Culture Crash 19-06: Missing Gems in the Deluge of ‘Peak TV’

There is so much new TV content being made that it can be easy to fall behind or forget to check out a show you meant to watch. We look at a few of these overlooked gems, like Showtime’s There is so much new TV content being made that it can be easy to fall behind or forget to check out a show you meant to watch. We look at a few of these overlooked gems, like Showtime’s “Escape at Dannemora”

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Culture Crash 19-04: A New Future for Comic Book Movies

The year 2018 gave us a lot to love at the movies. Some of the absolute highlights for me were Eighth Grade, Roma, A Quiet Place, and Blindspotting. Each of those thrilled me, entertained me, and moved me. But for me, the best film of the year was Bing Liu’s incredibly personal documentary, Minding the Gap. It’s a film I saw back in August but has stuck with me more than anything I’ve seen in a long time.

Minding the Gap tells the story of Liu himself, and of his closest friends from his childhood in Rockford, Illinois. Each came from something of a broken home, and turned to each other, and to skateboarding for an escape from their personal demons. What begins as a movie about kids skateboarding and hanging out becomes a searing look at childhood trauma, the bonds of friendship, and what effects our families can have on us as we age into adulthood.

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Culture Crash 19-01: Minding the Gap

The year 2018 gave us a lot to love at the movies. Some of the absolute highlights for me were Eighth Grade, Roma, A Quiet Place, and Blindspotting. Each of those thrilled me, entertained me, and moved me. But for me, the best film of the year was Bing Liu’s incredibly personal documentary, Minding the Gap. It’s a film I saw back in August but has stuck with me more than anything I’ve seen in a long time.

Minding the Gap tells the story of Liu himself, and of his closest friends from his childhood in Rockford, Illinois. Each came from something of a broken home, and turned to each other, and to skateboarding for an escape from their personal demons. What begins as a movie about kids skateboarding and hanging out becomes a searing look at childhood trauma, the bonds of friendship, and what effects our families can have on us as we age into adulthood.

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Culture Crash 18-50: A look ahead at the movies set to dominate awards season

Awards season is officially upon us. The Golden Globes have already announced their nominees, which are as questionable as always. Year-end lists are being finalized, and Oscar buzz is reaching a roar for some contenders. But now is also the time when many of these movies are being released in the first place. So, here’s a guide of what to keep an eye out for to get ahead of the nominee pool.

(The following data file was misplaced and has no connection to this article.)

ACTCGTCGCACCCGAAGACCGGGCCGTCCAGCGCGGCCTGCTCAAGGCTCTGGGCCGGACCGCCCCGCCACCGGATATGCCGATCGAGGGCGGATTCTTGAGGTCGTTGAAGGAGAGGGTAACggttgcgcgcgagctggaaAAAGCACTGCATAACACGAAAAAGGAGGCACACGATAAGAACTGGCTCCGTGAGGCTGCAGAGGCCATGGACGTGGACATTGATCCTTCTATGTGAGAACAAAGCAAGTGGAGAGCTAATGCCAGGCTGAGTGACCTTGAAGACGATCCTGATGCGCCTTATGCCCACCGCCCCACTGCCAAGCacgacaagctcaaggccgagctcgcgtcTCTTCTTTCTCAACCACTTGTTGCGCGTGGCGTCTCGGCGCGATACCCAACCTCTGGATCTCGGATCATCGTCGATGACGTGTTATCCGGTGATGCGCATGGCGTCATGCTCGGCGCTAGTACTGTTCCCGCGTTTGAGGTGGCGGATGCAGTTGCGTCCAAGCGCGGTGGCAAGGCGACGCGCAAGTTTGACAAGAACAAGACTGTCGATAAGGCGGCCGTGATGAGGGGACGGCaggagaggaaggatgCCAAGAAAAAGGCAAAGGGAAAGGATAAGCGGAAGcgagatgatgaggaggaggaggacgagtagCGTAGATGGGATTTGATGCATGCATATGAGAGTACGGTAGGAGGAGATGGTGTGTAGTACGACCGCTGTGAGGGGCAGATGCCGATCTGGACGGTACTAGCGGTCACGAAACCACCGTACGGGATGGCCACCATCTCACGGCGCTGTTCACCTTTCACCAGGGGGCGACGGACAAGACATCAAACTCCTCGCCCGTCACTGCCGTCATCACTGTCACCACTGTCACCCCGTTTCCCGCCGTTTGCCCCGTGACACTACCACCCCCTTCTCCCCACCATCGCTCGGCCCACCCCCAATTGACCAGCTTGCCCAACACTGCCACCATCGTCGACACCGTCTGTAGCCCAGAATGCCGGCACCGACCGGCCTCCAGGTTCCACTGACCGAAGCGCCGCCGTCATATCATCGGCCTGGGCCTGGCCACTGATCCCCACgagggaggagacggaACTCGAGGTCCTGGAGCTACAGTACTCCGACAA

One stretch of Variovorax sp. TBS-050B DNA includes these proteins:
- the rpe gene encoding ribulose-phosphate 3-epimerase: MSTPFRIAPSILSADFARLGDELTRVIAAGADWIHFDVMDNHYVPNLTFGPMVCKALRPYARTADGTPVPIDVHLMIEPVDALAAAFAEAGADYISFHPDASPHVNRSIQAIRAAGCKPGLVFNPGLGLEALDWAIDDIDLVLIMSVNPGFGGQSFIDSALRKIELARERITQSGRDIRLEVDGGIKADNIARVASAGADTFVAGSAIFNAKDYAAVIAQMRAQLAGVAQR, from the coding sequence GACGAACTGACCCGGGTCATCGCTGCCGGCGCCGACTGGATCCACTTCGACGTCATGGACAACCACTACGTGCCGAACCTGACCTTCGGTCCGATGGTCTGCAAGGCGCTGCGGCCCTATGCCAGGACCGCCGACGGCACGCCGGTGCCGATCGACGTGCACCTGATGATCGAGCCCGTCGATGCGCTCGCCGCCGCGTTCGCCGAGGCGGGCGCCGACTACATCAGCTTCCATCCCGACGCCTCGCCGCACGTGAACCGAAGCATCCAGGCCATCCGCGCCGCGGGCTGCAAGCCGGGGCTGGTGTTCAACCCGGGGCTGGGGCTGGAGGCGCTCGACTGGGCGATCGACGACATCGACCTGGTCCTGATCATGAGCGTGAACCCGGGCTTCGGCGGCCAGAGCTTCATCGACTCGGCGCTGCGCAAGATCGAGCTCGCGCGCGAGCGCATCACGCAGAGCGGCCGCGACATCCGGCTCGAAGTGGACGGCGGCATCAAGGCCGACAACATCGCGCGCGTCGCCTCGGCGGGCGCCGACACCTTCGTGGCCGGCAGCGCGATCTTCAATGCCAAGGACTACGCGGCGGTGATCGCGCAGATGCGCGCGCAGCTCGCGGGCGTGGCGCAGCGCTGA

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Culture Crash 18-49: The disappointing Fantastic Beasts: The Crimes of Grindelwald

Last month, JK Rowling’s Wizarding World saw its latest installment, Fantastic Beasts: The Crimes on Grindelwald be met with a low score on Rotten Tomatoes and countless disappointed Harry Potter fans across the globe.

Count me among them. Not since 2009’s Harry Potter and the Half-Blood Prince film totally bungled its source material has a Wizarding World installment felt so misguided. Crimes of Grindelwald isn’t quite as bad as Half-Blood Prince, but it is poorly paced and difficult to follow, even for those who have spent their entire childhoods learning the universe forward and backward.

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Culture Crash 18-48: Watching Sports with a Second Screen

It used to be that when you were watching sports, you were only watching with the people in the same room as you. Maybe your family gathered around to watch Sunday Night Baseball, maybe you went to a friend’s Super Bowl party. Either way, you discussed the matchups amongst yourself, relying on the person next to you to pick up on any subtleties you missed.

Now, sports have become the gold-standard for entertainment that demands a second-screen. Watching a game is aided immensely by having your phone or a tablet at your fingertips. You can look up in-game stats, you can track scores of other games, or you can look through your Twitter timeline to share in the agony or ecstasy of your team’s failures and successes with a host of other fans and analysts in real time.

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Culture Crash 18-46: Filling the Thanksgiving movie void with Stuck in Love

In the build-up to Halloween, many of us get in the spooky mood by watching horror movies like Nightmare on Elm Street or, naturally, Halloween. Before Christmas, seasonal cheer leads people to dig out their old copies of It’s a Wonderful Life or Elf. But there aren’t many Thanksgiving movies.

Of course, you can watch A Charlie Brown Thanksgiving, but that’s only 30 minutes long. So what can be done to fill the void? Let me propose that you give the movie Stuck in Love a try.

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Culture Crash 18-45: Dave Eggers and his boundary-pushing writing

Throughout his career, Eggers has pushed the boundaries of writing, and no book better illustrates his desire to innovate than his 2014 novel, Your Fathers, Where Are They? And the Prophets, Do They Live Forever? It’s a book that consists only of dialogue. Each line is introduced with a single dash, and while it sounds complicated, the form actually makes it very straight-forward and easy to follow. It’s a revenge fantasy ethical debate featuring an unreliable main character who keeps kidnapping people.

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